Audacity was the first software that I used when I got into editing because it’s free and it’s very flexible. It has many built-in effects and controls that you can use just by downloading it, such as change pitch, compression, equalization (EQ), and multitrack editing. It’s not as flexible as other software, but you can still edit a whole podcast with it.

    But while some DAWs are free, the ones you pay for tend to offer more detailed editing tools and better-sounding effects. I am able to work faster, more efficiently, and am more flexible when I’m using a more professional DAW like Avid Pro Tools or Adobe Audition.

    I use Avid Pro Tools for recording, but for editing, I mostly use Adobe Audition. In my experience using both DAWs, the workflow is faster for importing and mixing clips, and editing is significantly more efficient. Pro Tools is based more on an analog system for music and preferred among a majority of my colleagues, but for long-form podcasting, I’m going to use Audition.

    I would also recommend using some audio software plug-ins to help with the mixing process. A big part of podcast mixing is adjusting and controlling the levels of everyone’s microphones. The company Waves offers some affordable bundles and individual plug-ins for dynamic compression, equalization, reverb, pretty much any sort of modulation you want.

    Something I’ve been using a lot this year is iZotope’s RX 7 audio repair software (they’re up to version RX 8 now). Since everyone — including the hosts on our shows — are recording at home, it’s sometimes hard to control the audio environment remotely. I do a lot of “de-noising” to take out air conditioning noise, street noise, etc. I also use “de-plosive” (watch your “P”s) and “de-clipping” (watch your levels), which have brought the quality of the recordings up to our standards. 

    Avid Pro Tools /

    Digital audio editing software

    From free at Avid

    Adobe Audition /

    Digital audio editing software

    $240 annually at Adobe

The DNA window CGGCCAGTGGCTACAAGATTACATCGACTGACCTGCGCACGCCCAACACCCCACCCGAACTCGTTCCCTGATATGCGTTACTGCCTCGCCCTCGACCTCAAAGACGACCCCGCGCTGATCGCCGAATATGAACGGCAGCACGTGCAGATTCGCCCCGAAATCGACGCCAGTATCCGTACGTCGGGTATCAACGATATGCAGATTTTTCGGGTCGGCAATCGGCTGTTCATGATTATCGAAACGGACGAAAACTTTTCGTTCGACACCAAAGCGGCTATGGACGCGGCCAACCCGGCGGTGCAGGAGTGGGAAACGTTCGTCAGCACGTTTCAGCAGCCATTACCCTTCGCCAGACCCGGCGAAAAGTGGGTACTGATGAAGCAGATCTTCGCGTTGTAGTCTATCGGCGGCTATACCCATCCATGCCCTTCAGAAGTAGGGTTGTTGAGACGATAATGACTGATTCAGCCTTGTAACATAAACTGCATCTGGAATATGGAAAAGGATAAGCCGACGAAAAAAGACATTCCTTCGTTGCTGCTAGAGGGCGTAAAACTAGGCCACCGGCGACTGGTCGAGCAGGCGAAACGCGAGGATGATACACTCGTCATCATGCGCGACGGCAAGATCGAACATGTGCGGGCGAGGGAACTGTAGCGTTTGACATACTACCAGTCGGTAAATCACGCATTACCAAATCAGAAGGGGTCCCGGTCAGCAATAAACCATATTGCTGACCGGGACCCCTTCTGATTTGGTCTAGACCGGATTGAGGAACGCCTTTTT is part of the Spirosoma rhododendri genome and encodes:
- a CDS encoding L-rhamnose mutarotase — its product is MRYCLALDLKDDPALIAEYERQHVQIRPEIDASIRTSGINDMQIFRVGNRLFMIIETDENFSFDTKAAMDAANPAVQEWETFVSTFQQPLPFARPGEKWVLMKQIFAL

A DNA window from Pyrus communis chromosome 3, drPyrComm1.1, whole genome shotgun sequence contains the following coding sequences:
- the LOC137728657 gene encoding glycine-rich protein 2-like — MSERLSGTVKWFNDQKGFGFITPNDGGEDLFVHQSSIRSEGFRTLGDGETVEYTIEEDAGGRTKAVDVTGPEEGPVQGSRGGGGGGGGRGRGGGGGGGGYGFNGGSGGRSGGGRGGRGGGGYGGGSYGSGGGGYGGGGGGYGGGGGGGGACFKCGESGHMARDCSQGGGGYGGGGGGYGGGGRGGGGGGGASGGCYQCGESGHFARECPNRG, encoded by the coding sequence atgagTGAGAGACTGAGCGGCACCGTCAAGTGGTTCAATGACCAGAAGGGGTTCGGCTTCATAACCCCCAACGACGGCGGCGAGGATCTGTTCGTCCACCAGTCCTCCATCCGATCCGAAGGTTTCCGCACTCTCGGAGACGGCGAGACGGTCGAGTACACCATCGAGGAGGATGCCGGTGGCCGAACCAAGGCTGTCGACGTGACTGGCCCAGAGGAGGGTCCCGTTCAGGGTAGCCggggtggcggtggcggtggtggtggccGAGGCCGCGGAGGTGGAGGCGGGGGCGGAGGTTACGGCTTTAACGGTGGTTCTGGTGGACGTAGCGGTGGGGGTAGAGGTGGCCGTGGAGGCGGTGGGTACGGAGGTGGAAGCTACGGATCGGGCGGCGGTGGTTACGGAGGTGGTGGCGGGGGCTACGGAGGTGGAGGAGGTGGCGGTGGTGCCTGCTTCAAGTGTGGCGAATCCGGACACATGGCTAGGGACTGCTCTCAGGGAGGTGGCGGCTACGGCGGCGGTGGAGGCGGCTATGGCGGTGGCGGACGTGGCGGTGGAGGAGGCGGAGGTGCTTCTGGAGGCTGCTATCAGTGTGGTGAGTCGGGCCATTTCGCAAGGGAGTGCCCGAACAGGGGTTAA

iZotope RX 8 Standard /

    Audio cleanup and restoration

    $299 at iZotope

    Distribution

    Feeder
    Feeder
    Photo: Reinvented Software

    For the most part, podcasts can be distributed through the magical world of an RSS feed. It’s an older tech in internet terms, but one of the few mediums that still really takes advantage of the open web, which is why I love it. When a listener uses a podcast app, that app usually grabs the feed from your RSS, which contains audio files from your show as well as other data like your title, album art, description, etc. 

    For my personal podcast, I set up an Amazon S3 server and edit the feed through an RSS editor called Feeder, which is pretty bare-bones. I chose this simply because it was the cheapest option. You’re paying for server space, so if you’re starting a podcast and you don’t have a lot of listeners, you’re paying almost nothing to host the podcast. However, you have to be a little technical savvy and it’s not automatically secure. Podcast platforms like Spotify and Apple recommend your hosting server support SSL (Secure Sockets Layer), which allows you to generate an HTTPS RSS feed.

    If you want something more user-friendly, there are other services that operate servers for podcast RSS feeds and let you simply upload your audio and relevant information; your podcasts will be published to the various podcast platforms. They also offer services like analytics and monetization. Some popular hosting services include PodBean, Spreaker, Anchor, and Libsyn.

    Feeder 3 /

    Publish RSS feeds

    $50 at Mac App Store

    Final advice

    Don’t be overwhelmed or intimidated by the rest of the industry. Podcasting is still in its infancy and was meant for the people. Anyone can make a show and that’s wonderful! Make your show about what you want to make it about and don’t worry about trying to sound like other shows. It’s a wonderfully creative medium and you should take advantage of it.

    Today’s Storystream

    Feed refreshed 22 minutes ago The tablet didn’t call that play by itself

    E
    Twitter
    Emma Roth22 minutes ago
    There’s a surprise in the sky tonight.

    Jupiter will be about 367 million miles away from Earth this evening. While that may seem like a long way, it’s the closest it’s been to our home planet since 1963.

    During this time, Jupiter will be visible to the naked eye (but binoculars can help). You can check where and when you can get a glimpse of the gas giant from this website.


    E
    Twitter
    Emma RothTwo hours ago
    Missing classic Mario?

    One fan, who goes by the name Metroid Mike 64 on Twitter, just built a full-on 2D Mario game inside Super Mario Maker 2 complete with 40 levels and eight worlds.

    Looking at the gameplay shared on Twitter is enough to make me want to break out my SNES, or at least buy Super Mario Maker 2 so I can play this epic retro revamp.


    Asian America learns how to hit back